Durham

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General Introduction

            Revocable trusts in the past few years have become very popular will substitutes touted as beneficial for reducing probate court administrative burdens and costs.  Estates are afforded many tax benefits during the administration process (many of which are discussed later within this article).  Due to the increasing use of revocable trusts as will substitutes, a new statute was needed to provide revocable trusts more equitable tax treatment during a normal estate administration period. In order to effectuate this purpose, section 645 (“Section 645”) of the Internal Revenue Code of 1986 (“Code”) was enacted in 1997.  Section 645 sets forth the statutory requirements for making the election to treat certain trusts as part of an estate.  Final regulations for Section 645 were issued on December 4, 2002.

Section 645, as enacted, was comprised of only approximately 230 words, but it has taken about four years for the final regulations to be issued.  This is partially attributable to statutory language being the succinct verbalization necessary to rectify a legal need. But the statutory language must then be analyzed in order for proper implementation.  In order to provide for as many as possible fact patterns that may arise in the implementation process, it would be helpful if one could look into a crystal ball to view the future.  As the possible fact patterns are predicted, regulations can then be provided for them.  Since the statute was enacted, different fact patterns have arisen and clarification has been requested.  The new final regulations clarify and change the proposed regulations and a prior revenue procedure that was issued by the Internal Revenue Service (the “Service”) in an attempt to provide simplification and guidance for many of the situations that may arise.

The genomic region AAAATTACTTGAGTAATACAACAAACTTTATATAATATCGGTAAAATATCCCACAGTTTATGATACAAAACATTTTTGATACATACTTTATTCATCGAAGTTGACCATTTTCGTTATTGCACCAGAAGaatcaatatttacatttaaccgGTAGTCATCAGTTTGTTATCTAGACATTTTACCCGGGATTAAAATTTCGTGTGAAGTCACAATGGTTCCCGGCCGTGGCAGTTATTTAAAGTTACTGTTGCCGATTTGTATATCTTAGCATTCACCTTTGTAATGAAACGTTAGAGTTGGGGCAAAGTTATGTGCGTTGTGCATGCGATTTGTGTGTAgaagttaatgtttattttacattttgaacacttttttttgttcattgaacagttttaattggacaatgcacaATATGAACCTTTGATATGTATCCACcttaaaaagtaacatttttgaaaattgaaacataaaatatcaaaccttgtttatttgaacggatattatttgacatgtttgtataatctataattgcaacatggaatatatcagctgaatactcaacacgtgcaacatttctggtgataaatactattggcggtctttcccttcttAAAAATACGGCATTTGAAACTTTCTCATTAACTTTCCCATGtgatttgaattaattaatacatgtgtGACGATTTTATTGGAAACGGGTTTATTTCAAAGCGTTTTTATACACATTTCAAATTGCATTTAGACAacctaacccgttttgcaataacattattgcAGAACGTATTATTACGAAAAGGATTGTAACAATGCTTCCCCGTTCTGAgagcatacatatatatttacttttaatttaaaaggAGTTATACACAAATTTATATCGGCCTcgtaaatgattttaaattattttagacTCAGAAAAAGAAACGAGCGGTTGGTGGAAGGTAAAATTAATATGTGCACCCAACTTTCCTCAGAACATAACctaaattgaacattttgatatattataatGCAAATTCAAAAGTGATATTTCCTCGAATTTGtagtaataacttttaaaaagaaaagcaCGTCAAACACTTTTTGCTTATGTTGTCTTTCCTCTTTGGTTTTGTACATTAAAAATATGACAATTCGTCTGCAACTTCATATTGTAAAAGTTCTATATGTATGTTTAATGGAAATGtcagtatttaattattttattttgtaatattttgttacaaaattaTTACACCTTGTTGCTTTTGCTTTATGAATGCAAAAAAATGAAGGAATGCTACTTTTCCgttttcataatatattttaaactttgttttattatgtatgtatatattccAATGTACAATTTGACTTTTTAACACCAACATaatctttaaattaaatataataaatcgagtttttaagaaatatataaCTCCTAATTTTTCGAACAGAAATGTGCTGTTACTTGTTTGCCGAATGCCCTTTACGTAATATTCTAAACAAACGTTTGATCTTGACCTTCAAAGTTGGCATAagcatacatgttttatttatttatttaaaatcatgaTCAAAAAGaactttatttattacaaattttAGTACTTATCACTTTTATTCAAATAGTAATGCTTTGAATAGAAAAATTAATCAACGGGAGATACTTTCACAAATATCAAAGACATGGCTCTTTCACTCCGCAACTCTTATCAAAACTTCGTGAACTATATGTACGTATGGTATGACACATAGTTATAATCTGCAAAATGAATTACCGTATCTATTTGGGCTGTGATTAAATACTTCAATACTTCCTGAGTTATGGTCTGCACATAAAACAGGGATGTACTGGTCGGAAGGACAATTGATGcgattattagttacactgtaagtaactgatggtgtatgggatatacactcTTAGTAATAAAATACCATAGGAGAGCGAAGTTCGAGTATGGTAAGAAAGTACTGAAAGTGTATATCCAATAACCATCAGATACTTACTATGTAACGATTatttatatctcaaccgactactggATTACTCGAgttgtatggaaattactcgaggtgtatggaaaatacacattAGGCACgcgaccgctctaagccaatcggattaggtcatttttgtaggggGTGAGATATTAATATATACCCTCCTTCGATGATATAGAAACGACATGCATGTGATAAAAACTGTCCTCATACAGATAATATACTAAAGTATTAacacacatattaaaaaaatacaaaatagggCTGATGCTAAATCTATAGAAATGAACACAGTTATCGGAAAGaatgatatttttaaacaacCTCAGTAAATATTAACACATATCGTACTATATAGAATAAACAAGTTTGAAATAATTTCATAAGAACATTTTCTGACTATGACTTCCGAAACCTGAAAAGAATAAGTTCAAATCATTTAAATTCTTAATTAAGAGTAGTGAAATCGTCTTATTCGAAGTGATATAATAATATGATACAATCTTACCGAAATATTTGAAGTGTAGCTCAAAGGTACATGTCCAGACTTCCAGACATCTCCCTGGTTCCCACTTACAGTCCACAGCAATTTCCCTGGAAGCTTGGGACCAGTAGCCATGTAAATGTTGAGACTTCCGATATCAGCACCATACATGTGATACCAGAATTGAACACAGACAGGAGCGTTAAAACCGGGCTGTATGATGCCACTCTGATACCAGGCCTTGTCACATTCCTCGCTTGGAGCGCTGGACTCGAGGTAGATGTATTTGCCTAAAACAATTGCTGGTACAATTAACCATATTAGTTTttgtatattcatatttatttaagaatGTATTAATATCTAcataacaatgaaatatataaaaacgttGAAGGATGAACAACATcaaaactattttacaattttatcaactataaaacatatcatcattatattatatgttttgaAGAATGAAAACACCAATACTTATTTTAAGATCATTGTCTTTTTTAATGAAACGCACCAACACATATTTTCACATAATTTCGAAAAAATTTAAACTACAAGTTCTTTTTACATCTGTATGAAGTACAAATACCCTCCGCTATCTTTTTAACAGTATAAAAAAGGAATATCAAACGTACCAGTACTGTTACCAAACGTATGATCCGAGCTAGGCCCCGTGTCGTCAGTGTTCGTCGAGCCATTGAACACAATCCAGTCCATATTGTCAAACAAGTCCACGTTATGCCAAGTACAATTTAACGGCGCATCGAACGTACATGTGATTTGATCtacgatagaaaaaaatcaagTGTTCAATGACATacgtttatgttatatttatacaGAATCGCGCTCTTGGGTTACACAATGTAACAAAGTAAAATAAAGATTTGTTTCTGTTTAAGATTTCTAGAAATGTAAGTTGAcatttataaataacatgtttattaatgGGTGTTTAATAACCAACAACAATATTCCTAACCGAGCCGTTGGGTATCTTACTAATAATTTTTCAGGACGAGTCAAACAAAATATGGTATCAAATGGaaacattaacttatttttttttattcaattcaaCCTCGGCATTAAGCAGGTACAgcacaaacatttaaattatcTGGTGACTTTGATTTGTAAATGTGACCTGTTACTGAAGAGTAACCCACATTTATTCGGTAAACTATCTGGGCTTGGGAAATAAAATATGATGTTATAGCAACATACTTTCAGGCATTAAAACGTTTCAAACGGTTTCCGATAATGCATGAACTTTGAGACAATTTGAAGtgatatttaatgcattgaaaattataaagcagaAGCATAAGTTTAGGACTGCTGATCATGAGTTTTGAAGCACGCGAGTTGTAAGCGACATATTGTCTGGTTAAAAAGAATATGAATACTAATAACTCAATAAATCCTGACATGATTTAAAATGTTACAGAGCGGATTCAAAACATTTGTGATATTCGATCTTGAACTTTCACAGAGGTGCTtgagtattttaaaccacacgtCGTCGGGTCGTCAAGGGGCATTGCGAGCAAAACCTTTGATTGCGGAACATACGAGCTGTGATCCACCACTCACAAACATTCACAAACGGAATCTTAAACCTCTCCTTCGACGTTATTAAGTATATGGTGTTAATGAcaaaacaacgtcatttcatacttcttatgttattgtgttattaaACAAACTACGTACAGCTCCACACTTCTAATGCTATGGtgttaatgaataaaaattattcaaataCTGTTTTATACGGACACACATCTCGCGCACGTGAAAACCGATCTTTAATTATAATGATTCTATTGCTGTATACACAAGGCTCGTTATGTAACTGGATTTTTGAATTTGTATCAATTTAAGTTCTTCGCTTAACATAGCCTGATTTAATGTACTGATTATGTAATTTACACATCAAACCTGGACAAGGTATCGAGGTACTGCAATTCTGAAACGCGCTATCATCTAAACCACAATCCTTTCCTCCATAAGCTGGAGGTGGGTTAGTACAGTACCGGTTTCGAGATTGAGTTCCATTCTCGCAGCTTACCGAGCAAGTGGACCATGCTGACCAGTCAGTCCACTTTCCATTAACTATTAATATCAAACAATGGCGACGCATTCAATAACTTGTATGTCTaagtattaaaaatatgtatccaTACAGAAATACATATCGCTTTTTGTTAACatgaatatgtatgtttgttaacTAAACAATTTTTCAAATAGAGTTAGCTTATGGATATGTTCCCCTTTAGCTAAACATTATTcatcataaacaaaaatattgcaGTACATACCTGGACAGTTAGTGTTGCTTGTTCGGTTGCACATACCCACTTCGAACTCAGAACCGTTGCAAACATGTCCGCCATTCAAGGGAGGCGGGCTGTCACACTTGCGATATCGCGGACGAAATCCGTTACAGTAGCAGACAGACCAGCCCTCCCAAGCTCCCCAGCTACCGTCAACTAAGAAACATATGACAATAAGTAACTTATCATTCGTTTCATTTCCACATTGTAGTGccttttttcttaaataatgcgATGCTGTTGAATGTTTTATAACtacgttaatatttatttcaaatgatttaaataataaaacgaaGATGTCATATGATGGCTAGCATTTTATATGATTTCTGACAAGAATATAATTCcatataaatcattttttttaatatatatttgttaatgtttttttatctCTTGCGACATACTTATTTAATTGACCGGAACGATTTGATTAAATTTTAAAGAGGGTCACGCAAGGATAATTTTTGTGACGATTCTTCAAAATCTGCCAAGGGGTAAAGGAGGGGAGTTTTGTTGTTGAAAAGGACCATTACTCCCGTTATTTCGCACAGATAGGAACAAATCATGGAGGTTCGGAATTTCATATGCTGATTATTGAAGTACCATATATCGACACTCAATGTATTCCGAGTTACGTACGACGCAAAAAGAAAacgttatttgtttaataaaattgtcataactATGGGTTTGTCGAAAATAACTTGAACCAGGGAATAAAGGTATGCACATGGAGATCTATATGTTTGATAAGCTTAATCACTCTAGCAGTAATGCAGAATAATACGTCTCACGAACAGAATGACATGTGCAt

History and Statutory Language

            Section 645 was originally enacted as section 646 of the Code under section 1305 of the Taxpayer Relief Act of 1997, P.L.105-34, 111 stat. 788 (1997).  It was redesignated as Code section 645 by P.L. 105-206 and it applies with respect to estates of decedents dying after August 5, 1997.

After its redesignation as Code section 645, the statute reads as follows:

Sec. 645.  CERTAIN REVOCABLE TRUSTS TREATED AS PART OF ESTATE